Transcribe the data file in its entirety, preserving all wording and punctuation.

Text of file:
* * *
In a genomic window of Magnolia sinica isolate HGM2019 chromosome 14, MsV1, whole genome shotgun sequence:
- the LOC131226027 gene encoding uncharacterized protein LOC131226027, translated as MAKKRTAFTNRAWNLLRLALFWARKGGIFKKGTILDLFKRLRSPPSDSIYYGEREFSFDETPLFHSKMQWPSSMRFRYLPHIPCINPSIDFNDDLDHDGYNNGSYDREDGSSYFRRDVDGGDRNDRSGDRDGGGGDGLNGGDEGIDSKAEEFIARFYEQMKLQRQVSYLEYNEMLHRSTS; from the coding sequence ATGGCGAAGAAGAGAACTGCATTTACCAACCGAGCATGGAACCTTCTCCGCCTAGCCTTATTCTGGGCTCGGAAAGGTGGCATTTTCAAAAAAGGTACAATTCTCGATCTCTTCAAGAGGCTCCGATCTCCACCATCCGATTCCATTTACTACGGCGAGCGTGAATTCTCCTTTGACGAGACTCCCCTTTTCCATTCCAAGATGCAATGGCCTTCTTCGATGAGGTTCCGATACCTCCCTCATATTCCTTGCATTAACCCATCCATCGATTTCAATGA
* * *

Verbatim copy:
In a genomic window of Magnolia sinica isolate HGM2019 chromosome 14, MsV1, whole genome shotgun sequence:
- the LOC131226027 gene encoding uncharacterized protein LOC131226027, translated as MAKKRTAFTNRAWNLLRLALFWARKGGIFKKGTILDLFKRLRSPPSDSIYYGEREFSFDETPLFHSKMQWPSSMRFRYLPHIPCINPSIDFNDDLDHDGYNNGSYDREDGSSYFRRDVDGGDRNDRSGDRDGGGGDGLNGGDEGIDSKAEEFIARFYEQMKLQRQVSYLEYNEMLHRSTS; from the coding sequence ATGGCGAAGAAGAGAACTGCATTTACCAACCGAGCATGGAACCTTCTCCGCCTAGCCTTATTCTGGGCTCGGAAAGGTGGCATTTTCAAAAAAGGTACAATTCTCGATCTCTTCAAGAGGCTCCGATCTCCACCATCCGATTCCATTTACTACGGCGAGCGTGAATTCTCCTTTGACGAGACTCCCCTTTTCCATTCCAAGATGCAATGGCCTTCTTCGATGAGGTTCCGATACCTCCCTCATATTCCTTGCATTAACCCATCCATCGATTTCAATGA